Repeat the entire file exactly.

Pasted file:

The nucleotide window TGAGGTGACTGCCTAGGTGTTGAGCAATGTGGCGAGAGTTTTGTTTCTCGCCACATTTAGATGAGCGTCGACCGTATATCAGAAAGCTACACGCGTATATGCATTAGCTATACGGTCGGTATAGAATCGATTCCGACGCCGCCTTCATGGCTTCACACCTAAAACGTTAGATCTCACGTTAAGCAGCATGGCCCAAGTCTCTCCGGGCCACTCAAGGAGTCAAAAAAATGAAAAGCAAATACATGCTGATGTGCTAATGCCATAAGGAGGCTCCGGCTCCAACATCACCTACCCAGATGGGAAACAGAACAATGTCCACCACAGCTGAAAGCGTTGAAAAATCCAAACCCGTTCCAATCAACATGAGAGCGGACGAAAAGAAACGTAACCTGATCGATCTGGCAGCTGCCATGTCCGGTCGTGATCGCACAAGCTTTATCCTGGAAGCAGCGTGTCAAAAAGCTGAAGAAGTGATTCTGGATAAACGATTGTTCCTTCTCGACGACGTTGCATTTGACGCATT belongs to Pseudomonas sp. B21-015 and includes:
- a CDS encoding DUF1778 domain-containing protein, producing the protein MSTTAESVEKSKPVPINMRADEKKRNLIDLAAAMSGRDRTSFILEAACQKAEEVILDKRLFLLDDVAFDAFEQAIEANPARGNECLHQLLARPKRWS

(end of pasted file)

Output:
The nucleotide window TGAGGTGACTGCCTAGGTGTTGAGCAATGTGGCGAGAGTTTTGTTTCTCGCCACATTTAGATGAGCGTCGACCGTATATCAGAAAGCTACACGCGTATATGCATTAGCTATACGGTCGGTATAGAATCGATTCCGACGCCGCCTTCATGGCTTCACACCTAAAACGTTAGATCTCACGTTAAGCAGCATGGCCCAAGTCTCTCCGGGCCACTCAAGGAGTCAAAAAAATGAAAAGCAAATACATGCTGATGTGCTAATGCCATAAGGAGGCTCCGGCTCCAACATCACCTACCCAGATGGGAAACAGAACAATGTCCACCACAGCTGAAAGCGTTGAAAAATCCAAACCCGTTCCAATCAACATGAGAGCGGACGAAAAGAAACGTAACCTGATCGATCTGGCAGCTGCCATGTCCGGTCGTGATCGCACAAGCTTTATCCTGGAAGCAGCGTGTCAAAAAGCTGAAGAAGTGATTCTGGATAAACGATTGTTCCTTCTCGACGACGTTGCATTTGACGCATT belongs to Pseudomonas sp. B21-015 and includes:
- a CDS encoding DUF1778 domain-containing protein, producing the protein MSTTAESVEKSKPVPINMRADEKKRNLIDLAAAMSGRDRTSFILEAACQKAEEVILDKRLFLLDDVAFDAFEQAIEANPARGNECLHQLLARPKRWS